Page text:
Reclaiming Crystallized Honey

Back when we lived in Michigan, a teen boy in our homeschool group was a beekeeper. I bought raw honey from him in pint canning jars, and I liked the fact that not only was I getting local honey, but I was also supporting a cottage industry.

It's been harder to find a source of local honey here in Oklahoma. The one man I found on the outskirts of town has since moved. When I find someone selling honey at a farmers market or a local festival, I buy several jars.

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Raw local honey is a wonderful medicine, used to treat everything from open wounds to sore throats. Some believe that eating raw, local honey will help relieve allergies. My father took a daily dose of honey and apple cider vinegar to relieve his arthritis pain.

Commercial honey - the kind you buy in the grocery store, maybe in that cute bear-shaped plastic bottle - is mostly honey-flavored corn syrup nowadays. According to research by Food Safety News, up to 75% of the honey purchased in the United States contains no trace of pollen. This honey has been ultra-filtered to remove all pollen, and honey without pollen isn't true honey. This processed honey lasts longer on the shelves without crystallizing.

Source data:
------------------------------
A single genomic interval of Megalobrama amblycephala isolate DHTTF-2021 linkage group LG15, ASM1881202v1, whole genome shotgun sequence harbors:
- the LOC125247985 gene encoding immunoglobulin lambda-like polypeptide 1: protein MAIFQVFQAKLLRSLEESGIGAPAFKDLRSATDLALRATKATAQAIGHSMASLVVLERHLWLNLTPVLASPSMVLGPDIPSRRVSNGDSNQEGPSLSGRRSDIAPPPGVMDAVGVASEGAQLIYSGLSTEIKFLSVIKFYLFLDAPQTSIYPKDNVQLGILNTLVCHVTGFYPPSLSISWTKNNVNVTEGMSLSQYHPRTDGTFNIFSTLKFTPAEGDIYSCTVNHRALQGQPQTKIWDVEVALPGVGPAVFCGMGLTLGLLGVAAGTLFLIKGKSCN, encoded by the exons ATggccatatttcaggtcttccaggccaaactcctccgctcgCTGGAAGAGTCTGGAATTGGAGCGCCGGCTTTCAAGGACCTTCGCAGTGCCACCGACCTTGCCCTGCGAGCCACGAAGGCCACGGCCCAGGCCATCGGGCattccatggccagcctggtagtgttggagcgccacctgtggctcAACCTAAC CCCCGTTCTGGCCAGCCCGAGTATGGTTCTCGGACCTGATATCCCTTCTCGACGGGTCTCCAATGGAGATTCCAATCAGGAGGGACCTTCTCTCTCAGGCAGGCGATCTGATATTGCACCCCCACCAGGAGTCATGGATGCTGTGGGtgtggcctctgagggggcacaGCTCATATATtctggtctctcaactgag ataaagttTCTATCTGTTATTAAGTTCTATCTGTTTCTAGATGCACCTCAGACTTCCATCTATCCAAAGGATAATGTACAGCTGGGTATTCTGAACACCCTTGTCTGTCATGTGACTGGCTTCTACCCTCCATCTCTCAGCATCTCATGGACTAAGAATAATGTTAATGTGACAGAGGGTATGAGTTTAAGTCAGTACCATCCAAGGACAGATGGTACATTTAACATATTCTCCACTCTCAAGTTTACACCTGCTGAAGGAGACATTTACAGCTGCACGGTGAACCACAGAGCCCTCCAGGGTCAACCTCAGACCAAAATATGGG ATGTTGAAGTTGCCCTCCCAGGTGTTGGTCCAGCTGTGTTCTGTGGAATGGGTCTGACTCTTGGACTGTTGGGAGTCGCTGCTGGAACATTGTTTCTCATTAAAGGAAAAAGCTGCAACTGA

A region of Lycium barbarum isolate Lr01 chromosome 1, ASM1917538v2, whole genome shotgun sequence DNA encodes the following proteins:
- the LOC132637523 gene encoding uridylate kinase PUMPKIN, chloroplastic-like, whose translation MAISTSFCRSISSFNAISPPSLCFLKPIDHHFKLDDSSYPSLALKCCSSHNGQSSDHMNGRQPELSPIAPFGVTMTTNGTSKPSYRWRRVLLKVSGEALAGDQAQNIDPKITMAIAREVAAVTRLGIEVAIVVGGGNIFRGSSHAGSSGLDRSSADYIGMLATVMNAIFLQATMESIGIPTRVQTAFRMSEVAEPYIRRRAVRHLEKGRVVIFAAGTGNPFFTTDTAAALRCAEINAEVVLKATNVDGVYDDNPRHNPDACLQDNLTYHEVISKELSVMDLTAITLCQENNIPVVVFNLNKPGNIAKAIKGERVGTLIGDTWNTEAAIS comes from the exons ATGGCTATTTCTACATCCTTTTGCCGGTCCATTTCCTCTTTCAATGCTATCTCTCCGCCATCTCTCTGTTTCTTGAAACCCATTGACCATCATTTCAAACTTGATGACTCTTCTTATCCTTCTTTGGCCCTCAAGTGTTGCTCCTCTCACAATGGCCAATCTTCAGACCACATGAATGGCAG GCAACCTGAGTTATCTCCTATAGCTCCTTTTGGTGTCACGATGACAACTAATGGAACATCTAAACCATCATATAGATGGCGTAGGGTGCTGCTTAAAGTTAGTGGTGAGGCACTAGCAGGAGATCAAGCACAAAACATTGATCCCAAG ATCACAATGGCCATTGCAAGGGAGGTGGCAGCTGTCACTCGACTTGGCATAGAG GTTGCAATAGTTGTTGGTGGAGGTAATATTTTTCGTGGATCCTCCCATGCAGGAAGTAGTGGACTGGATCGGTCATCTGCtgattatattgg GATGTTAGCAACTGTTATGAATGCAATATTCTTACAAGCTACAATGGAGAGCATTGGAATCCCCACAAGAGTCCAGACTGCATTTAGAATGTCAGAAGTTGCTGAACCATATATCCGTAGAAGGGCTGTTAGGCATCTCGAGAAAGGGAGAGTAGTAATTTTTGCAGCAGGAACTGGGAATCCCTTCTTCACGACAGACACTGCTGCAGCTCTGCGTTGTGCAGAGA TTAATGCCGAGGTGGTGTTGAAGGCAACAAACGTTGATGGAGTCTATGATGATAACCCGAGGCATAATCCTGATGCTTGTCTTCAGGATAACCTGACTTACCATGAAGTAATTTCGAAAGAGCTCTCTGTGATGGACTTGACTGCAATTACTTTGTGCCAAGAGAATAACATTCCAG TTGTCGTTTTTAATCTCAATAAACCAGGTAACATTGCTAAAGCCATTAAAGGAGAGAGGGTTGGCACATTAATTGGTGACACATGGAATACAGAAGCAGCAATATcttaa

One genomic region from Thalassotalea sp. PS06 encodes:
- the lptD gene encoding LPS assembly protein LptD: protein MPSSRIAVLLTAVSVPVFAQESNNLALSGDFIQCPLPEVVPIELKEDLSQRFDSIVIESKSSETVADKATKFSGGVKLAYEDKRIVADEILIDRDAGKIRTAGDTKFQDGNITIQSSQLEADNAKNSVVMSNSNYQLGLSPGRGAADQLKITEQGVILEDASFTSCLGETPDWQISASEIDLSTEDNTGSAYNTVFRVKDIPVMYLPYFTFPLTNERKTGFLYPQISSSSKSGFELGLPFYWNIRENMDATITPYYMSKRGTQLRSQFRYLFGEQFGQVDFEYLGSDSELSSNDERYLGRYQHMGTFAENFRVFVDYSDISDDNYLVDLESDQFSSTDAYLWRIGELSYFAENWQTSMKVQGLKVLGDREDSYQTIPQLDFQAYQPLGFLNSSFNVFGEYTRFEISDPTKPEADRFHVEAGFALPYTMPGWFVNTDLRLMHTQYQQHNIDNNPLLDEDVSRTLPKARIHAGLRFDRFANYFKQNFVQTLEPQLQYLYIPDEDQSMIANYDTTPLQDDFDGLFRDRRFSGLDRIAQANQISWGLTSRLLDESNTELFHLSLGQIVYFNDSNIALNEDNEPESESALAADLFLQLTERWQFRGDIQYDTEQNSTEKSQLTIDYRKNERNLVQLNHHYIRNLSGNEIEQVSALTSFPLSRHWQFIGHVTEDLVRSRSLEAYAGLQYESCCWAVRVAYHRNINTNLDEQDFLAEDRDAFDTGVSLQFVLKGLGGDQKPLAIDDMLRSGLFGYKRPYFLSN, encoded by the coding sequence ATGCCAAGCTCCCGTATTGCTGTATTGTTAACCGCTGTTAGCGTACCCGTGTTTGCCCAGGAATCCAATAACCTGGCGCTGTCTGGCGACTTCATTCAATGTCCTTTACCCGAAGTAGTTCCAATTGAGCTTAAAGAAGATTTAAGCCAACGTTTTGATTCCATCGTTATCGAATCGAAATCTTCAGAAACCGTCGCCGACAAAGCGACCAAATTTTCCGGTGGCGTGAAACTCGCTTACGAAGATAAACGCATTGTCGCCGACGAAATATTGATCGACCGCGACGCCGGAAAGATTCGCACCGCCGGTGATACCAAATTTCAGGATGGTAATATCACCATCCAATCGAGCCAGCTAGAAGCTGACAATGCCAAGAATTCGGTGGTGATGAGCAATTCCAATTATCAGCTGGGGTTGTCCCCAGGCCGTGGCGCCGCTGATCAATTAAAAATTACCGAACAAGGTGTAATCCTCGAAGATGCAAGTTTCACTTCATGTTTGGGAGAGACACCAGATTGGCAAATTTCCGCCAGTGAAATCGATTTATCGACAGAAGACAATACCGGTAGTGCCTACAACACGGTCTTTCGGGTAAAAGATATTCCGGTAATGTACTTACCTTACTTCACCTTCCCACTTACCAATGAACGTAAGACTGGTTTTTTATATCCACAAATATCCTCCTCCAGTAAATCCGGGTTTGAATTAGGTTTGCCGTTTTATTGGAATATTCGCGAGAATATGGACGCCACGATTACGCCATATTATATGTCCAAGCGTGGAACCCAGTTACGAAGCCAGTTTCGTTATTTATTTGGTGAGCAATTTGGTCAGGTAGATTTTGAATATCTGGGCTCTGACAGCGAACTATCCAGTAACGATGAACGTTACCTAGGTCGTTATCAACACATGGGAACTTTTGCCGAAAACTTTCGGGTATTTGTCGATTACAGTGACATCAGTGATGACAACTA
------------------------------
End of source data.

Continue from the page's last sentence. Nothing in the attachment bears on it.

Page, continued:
The last couple of jars I've bought have crystallized rapidly in my cupboard. I finally found a beekeeper online and asked him about it, and found out that some types of pollen will cause crystallization more rapidly than other types, but also that plastic jars will allow air into the honey and cause it to form crystals. Sure enough, although the jar in my cupboard looked like a glass canning jar, when I tapped it with a fingernail, I realized it was plastic.

All is not lost though - when honey is gently warmed it will liquefy, and if transferred to a glass jar it will maintain its liquid state better than in a plastic jar.

Set the jar of crystallized honey in a pan of warm water and turn the burner on Low. (DO NOT use a plastic jar for this! If your crystallized honey is in a plastic jar, please spoon it into a glass jar and then warm it gently as directed.)

Don't allow the honey to boil. Raw honey is a living thing, just like raw milk. Pasteurized milk is not, and neither is cooked honey. Heating it to a high temperature will kill the very qualities that make raw honey so beneficial, so just warm it up enough to dissolve the crystals.

When the honey has turned to liquid, pour into a glass jar. It took about half an hour to re-liquefy my half-full quart jar of honey. It is now in a real glass jar on my shelf, ready to use.

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